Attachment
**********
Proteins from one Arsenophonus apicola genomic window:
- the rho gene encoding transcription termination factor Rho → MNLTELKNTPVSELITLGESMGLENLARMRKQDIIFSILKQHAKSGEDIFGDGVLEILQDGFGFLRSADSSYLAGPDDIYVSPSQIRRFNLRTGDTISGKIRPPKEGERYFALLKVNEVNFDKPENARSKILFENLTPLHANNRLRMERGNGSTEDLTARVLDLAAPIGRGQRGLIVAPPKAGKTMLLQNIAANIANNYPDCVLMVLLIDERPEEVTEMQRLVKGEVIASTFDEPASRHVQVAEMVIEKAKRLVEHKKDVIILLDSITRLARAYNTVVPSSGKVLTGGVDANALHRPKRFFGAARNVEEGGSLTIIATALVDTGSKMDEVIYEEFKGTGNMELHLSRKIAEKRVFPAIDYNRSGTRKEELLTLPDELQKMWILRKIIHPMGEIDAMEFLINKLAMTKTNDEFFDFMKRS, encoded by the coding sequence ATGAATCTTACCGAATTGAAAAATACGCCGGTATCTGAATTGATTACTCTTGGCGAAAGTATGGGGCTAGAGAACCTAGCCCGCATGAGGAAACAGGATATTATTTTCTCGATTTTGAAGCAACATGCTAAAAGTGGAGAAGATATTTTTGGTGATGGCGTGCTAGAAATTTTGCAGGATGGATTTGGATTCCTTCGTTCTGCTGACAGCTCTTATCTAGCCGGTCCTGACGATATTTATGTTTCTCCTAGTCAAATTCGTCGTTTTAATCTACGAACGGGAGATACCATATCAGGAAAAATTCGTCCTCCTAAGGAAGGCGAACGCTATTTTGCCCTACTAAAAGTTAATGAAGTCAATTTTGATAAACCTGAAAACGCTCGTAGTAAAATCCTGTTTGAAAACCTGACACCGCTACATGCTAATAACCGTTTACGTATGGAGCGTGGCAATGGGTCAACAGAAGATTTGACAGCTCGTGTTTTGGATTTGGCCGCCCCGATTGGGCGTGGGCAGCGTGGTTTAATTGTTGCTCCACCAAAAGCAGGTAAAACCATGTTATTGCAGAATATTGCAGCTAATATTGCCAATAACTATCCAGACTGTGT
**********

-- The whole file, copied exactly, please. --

Proteins from one Arsenophonus apicola genomic window:
- the rho gene encoding transcription termination factor Rho → MNLTELKNTPVSELITLGESMGLENLARMRKQDIIFSILKQHAKSGEDIFGDGVLEILQDGFGFLRSADSSYLAGPDDIYVSPSQIRRFNLRTGDTISGKIRPPKEGERYFALLKVNEVNFDKPENARSKILFENLTPLHANNRLRMERGNGSTEDLTARVLDLAAPIGRGQRGLIVAPPKAGKTMLLQNIAANIANNYPDCVLMVLLIDERPEEVTEMQRLVKGEVIASTFDEPASRHVQVAEMVIEKAKRLVEHKKDVIILLDSITRLARAYNTVVPSSGKVLTGGVDANALHRPKRFFGAARNVEEGGSLTIIATALVDTGSKMDEVIYEEFKGTGNMELHLSRKIAEKRVFPAIDYNRSGTRKEELLTLPDELQKMWILRKIIHPMGEIDAMEFLINKLAMTKTNDEFFDFMKRS, encoded by the coding sequence ATGAATCTTACCGAATTGAAAAATACGCCGGTATCTGAATTGATTACTCTTGGCGAAAGTATGGGGCTAGAGAACCTAGCCCGCATGAGGAAACAGGATATTATTTTCTCGATTTTGAAGCAACATGCTAAAAGTGGAGAAGATATTTTTGGTGATGGCGTGCTAGAAATTTTGCAGGATGGATTTGGATTCCTTCGTTCTGCTGACAGCTCTTATCTAGCCGGTCCTGACGATATTTATGTTTCTCCTAGTCAAATTCGTCGTTTTAATCTACGAACGGGAGATACCATATCAGGAAAAATTCGTCCTCCTAAGGAAGGCGAACGCTATTTTGCCCTACTAAAAGTTAATGAAGTCAATTTTGATAAACCTGAAAACGCTCGTAGTAAAATCCTGTTTGAAAACCTGACACCGCTACATGCTAATAACCGTTTACGTATGGAGCGTGGCAATGGGTCAACAGAAGATTTGACAGCTCGTGTTTTGGATTTGGCCGCCCCGATTGGGCGTGGGCAGCGTGGTTTAATTGTTGCTCCACCAAAAGCAGGTAAAACCATGTTATTGCAGAATATTGCAGCTAATATTGCCAATAACTATCCAGACTGTGT